Wednesday, August 7, 2019

Victims, Survivors, and Dispensing Stuff

I have two subjects to write about. I’m wondering if they are connected.

What happens to my stuff when I die? And, how do we become survivors of the recent shootings rather than victims?

So “what happens to my stuff…” is about the stuff that is not liquid, like pictures and books. But maybe it goes deeper, like what happens to stuff that occupies my worries and fears? Having just taken a van load of books to Half-Priced Books and getting $100, I realize that there is not much value in used books. The same with my pictures. Since people aren’t lining up at my door for them, they won’t be lining up after I am gone. Hopefully, my kids and their kids will take a few, but beyond that, it is up to them to give them away or recycle the paper. There are always people who run estate sales. They will do the dirty work.

Non-Original Painting with Original Texture 
Though, in the end, all our stuff in an estate sale would just net a few thousand. As we have less and less time left in our lives, I think the critical factor is to breathe and smile (Thich Nhat Han). Our material stuff is usually hardly worth the effort to convert it to cash.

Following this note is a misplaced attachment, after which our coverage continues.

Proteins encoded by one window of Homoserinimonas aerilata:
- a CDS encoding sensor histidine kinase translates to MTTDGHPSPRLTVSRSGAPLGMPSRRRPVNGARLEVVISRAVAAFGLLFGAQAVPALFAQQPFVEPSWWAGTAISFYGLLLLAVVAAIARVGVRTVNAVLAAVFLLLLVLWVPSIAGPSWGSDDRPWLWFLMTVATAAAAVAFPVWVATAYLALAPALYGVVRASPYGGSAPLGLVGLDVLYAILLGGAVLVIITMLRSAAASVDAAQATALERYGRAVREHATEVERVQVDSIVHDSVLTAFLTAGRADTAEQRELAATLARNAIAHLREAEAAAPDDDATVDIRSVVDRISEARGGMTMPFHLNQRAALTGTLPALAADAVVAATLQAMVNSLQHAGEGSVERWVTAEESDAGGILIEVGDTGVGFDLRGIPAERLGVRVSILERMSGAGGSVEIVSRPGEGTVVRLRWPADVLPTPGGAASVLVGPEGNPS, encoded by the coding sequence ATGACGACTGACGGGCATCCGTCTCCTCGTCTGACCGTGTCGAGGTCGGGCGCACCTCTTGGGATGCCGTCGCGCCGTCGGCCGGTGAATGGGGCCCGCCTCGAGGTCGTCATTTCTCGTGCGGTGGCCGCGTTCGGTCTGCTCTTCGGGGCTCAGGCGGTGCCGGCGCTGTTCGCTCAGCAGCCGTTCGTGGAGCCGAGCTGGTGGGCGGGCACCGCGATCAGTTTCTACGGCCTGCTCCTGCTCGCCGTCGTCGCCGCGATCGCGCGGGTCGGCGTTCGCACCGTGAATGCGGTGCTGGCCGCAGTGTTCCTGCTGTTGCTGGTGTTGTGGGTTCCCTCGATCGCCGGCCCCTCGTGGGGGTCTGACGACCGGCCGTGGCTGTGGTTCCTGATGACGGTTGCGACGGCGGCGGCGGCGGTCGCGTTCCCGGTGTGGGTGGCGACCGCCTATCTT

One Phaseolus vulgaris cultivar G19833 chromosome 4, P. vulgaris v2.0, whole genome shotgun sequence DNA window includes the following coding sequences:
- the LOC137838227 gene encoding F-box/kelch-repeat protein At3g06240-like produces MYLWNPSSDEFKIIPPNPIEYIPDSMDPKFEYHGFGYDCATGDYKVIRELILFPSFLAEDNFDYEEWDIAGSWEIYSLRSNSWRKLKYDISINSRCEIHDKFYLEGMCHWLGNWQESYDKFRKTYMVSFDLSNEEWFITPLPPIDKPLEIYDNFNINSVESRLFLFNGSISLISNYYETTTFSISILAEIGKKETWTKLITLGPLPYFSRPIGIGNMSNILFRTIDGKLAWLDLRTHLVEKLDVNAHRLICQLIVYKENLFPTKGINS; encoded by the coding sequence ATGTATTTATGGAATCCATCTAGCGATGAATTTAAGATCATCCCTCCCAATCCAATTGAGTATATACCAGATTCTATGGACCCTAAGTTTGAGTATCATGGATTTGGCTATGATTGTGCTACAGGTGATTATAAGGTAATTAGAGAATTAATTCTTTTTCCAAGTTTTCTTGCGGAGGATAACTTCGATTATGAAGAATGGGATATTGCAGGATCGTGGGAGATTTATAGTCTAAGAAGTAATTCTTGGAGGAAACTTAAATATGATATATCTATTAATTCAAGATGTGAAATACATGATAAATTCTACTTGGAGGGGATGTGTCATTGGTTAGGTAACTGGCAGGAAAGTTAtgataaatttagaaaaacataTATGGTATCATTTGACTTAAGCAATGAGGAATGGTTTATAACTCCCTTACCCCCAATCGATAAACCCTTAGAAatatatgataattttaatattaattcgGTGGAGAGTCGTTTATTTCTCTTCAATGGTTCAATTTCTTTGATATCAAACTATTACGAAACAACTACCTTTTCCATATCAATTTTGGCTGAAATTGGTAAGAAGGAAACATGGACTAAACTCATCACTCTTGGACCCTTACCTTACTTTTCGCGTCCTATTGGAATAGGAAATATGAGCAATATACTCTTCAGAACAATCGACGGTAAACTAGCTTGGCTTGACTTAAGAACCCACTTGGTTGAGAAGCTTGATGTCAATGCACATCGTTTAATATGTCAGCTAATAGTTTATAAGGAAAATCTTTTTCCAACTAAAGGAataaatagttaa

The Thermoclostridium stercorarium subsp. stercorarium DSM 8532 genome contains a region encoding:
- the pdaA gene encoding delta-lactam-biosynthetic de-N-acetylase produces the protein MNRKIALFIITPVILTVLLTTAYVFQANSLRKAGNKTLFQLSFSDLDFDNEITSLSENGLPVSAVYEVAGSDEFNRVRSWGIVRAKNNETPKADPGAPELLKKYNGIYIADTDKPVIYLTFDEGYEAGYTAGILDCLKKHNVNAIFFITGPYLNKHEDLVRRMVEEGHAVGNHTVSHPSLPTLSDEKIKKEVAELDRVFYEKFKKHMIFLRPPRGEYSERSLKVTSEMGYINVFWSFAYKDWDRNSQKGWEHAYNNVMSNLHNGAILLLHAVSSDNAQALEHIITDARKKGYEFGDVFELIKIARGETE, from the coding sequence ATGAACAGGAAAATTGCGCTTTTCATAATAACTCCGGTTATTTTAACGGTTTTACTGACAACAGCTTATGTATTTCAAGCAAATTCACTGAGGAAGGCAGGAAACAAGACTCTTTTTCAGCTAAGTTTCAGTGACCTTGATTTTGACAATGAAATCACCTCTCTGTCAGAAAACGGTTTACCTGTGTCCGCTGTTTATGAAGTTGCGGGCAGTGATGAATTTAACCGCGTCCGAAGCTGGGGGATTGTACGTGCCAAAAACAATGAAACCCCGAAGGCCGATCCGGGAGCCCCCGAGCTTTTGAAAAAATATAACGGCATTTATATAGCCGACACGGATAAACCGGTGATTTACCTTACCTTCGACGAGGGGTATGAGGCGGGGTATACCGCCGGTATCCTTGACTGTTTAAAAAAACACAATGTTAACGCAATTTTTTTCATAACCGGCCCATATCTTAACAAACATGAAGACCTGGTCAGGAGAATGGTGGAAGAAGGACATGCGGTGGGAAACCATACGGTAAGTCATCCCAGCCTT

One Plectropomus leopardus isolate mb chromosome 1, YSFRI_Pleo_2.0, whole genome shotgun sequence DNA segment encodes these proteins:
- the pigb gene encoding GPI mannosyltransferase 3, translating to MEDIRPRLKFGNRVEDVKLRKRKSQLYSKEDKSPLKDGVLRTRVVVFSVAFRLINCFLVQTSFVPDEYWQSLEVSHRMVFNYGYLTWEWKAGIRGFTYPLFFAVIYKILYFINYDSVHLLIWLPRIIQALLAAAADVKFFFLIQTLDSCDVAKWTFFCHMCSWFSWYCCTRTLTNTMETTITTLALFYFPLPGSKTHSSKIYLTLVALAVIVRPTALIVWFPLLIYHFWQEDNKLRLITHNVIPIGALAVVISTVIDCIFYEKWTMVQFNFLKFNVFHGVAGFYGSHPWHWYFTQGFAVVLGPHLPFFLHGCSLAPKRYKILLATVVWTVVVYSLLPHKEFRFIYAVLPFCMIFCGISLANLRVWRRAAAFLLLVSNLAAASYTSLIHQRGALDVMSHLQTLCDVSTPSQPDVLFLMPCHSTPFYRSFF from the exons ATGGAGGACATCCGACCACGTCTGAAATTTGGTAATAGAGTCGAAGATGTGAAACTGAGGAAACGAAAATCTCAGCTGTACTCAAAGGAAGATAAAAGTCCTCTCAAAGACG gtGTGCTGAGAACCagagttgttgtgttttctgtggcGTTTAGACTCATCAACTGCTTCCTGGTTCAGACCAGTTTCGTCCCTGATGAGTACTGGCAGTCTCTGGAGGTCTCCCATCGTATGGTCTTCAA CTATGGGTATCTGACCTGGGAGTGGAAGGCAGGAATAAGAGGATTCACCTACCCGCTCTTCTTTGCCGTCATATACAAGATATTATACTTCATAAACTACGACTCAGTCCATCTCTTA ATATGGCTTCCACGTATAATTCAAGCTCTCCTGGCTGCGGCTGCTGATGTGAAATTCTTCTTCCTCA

I think the worry about the stuff is really the worry about death. Stepping off the 100-foot pole (a zen koan) is what brave people do.

Now, how can we become survivors of the recent shootings? We are having or participating in a couple of vigils tonight.


It is important for Jews not to forget the Holocaust. They say this is about not letting it happen again. I don’t know to what extent remembering keeps something from happening again. Disasters happen over and over again. When problems occurred at our college our wise president would calmly ask, “what can we put in place so this doesn’t happen again.” That seems like a good question to make the transition from victim to survivor. White supremacy and anti-Semitism are interrelated. Both believe that those that are different from us are a problem. People are now getting their information from such a variety of sources. The supremacists and the anti-Semites peoples each view media that echos their beliefs. Eliminating prejudice is certainly an uphill battle.


Today I went to my Ph.D. pharmacist to evaluate the supplements I’m taking and evaluating my general health. I asked him why doctors would generally laugh at what he prescribes. He said that doctors don’t review research—that most of their continuing education is listening to doctors who are paid by drug companies. It would be interesting to know to what extent this is true. Then I asked him about weight and BMI scales. He said that they are bogus, that they were developed right after WWII when there wasn’t a lot of food, and they make no allowance for body types or muscle mass. He said that he’d be considered “morbidly obese” where in fact he’s a healthy weight lifter. I wish better and less conflicting information existed. Everyone is an expert and everyone has their own conflicting ideas. Here's a free test he does.




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Ananda, said Buddha